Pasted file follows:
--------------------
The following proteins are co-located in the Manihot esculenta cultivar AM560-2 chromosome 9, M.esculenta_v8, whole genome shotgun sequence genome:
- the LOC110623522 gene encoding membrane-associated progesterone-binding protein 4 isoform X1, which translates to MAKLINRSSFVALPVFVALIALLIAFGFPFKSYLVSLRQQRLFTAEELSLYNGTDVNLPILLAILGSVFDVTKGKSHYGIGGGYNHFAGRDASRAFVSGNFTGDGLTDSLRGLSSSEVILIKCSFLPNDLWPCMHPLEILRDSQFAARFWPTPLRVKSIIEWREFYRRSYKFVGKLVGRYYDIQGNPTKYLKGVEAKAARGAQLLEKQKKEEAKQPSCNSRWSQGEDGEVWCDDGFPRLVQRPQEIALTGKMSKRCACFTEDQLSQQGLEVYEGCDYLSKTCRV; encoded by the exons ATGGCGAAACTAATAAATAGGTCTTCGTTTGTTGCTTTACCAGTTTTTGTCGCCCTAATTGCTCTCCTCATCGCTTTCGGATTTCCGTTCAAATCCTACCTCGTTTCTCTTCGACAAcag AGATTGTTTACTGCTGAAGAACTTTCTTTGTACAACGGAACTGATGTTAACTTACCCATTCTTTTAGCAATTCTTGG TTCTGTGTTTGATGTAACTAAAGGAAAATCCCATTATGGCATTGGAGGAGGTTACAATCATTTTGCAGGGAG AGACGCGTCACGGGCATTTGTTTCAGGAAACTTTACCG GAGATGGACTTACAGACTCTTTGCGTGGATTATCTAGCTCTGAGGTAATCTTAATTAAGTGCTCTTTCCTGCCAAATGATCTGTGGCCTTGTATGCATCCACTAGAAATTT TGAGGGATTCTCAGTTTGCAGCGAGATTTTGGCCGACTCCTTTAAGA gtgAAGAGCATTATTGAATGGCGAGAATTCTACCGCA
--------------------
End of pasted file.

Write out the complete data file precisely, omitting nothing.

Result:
The following proteins are co-located in the Manihot esculenta cultivar AM560-2 chromosome 9, M.esculenta_v8, whole genome shotgun sequence genome:
- the LOC110623522 gene encoding membrane-associated progesterone-binding protein 4 isoform X1, which translates to MAKLINRSSFVALPVFVALIALLIAFGFPFKSYLVSLRQQRLFTAEELSLYNGTDVNLPILLAILGSVFDVTKGKSHYGIGGGYNHFAGRDASRAFVSGNFTGDGLTDSLRGLSSSEVILIKCSFLPNDLWPCMHPLEILRDSQFAARFWPTPLRVKSIIEWREFYRRSYKFVGKLVGRYYDIQGNPTKYLKGVEAKAARGAQLLEKQKKEEAKQPSCNSRWSQGEDGEVWCDDGFPRLVQRPQEIALTGKMSKRCACFTEDQLSQQGLEVYEGCDYLSKTCRV; encoded by the exons ATGGCGAAACTAATAAATAGGTCTTCGTTTGTTGCTTTACCAGTTTTTGTCGCCCTAATTGCTCTCCTCATCGCTTTCGGATTTCCGTTCAAATCCTACCTCGTTTCTCTTCGACAAcag AGATTGTTTACTGCTGAAGAACTTTCTTTGTACAACGGAACTGATGTTAACTTACCCATTCTTTTAGCAATTCTTGG TTCTGTGTTTGATGTAACTAAAGGAAAATCCCATTATGGCATTGGAGGAGGTTACAATCATTTTGCAGGGAG AGACGCGTCACGGGCATTTGTTTCAGGAAACTTTACCG GAGATGGACTTACAGACTCTTTGCGTGGATTATCTAGCTCTGAGGTAATCTTAATTAAGTGCTCTTTCCTGCCAAATGATCTGTGGCCTTGTATGCATCCACTAGAAATTT TGAGGGATTCTCAGTTTGCAGCGAGATTTTGGCCGACTCCTTTAAGA gtgAAGAGCATTATTGAATGGCGAGAATTCTACCGCA